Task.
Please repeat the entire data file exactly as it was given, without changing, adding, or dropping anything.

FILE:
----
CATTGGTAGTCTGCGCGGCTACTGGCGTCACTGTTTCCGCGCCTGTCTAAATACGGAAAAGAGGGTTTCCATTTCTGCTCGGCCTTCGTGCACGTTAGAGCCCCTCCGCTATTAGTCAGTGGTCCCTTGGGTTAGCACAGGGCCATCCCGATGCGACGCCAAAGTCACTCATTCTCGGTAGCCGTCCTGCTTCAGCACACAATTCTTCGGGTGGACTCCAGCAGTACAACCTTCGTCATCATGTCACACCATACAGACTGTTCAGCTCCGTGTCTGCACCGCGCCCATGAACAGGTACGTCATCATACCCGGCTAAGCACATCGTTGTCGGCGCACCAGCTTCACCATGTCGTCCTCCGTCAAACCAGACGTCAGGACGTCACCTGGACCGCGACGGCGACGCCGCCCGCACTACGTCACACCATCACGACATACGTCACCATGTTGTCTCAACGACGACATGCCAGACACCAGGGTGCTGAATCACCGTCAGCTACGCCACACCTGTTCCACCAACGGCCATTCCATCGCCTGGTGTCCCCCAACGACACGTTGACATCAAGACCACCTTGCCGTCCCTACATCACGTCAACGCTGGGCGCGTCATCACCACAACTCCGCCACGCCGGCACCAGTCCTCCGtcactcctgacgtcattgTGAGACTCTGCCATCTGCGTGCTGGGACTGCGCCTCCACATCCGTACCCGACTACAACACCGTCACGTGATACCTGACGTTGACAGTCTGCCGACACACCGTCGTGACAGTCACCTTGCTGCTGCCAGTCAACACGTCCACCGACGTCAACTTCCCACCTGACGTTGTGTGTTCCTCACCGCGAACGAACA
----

CATTGGTAGTCTGCGCGGCTACTGGCGTCACTGTTTCCGCGCCTGTCTAAATACGGAAAAGAGGGTTTCCATTTCTGCTCGGCCTTCGTGCACGTTAGAGCCCCTCCGCTATTAGTCAGTGGTCCCTTGGGTTAGCACAGGGCCATCCCGATGCGACGCCAAAGTCACTCATTCTCGGTAGCCGTCCTGCTTCAGCACACAATTCTTCGGGTGGACTCCAGCAGTACAACCTTCGTCATCATGTCACACCATACAGACTGTTCAGCTCCGTGTCTGCACCGCGCCCATGAACAGGTACGTCATCATACCCGGCTAAGCACATCGTTGTCGGCGCACCAGCTTCACCATGTCGTCCTCCGTCAAACCAGACGTCAGGACGTCACCTGGACCGCGACGGCGACGCCGCCCGCACTACGTCACACCATCACGACATACGTCACCATGTTGTCTCAACGACGACATGCCAGACACCAGGGTGCTGAATCACCGTCAGCTACGCCACACCTGTTCCACCAACGGCCATTCCATCGCCTGGTGTCCCCCAACGACACGTTGACATCAAGACCACCTTGCCGTCCCTACATCACGTCAACGCTGGGCGCGTCATCACCACAACTCCGCCACGCCGGCACCAGTCCTCCGtcactcctgacgtcattgTGAGACTCTGCCATCTGCGTGCTGGGACTGCGCCTCCACATCCGTACCCGACTACAACACCGTCACGTGATACCTGACGTTGACAGTCTGCCGACACACCGTCGTGACAGTCACCTTGCTGCTGCCAGTCAACACGTCCACCGACGTCAACTTCCCACCTGACGTTGTGTGTTCCTCACCGCGAACGAACA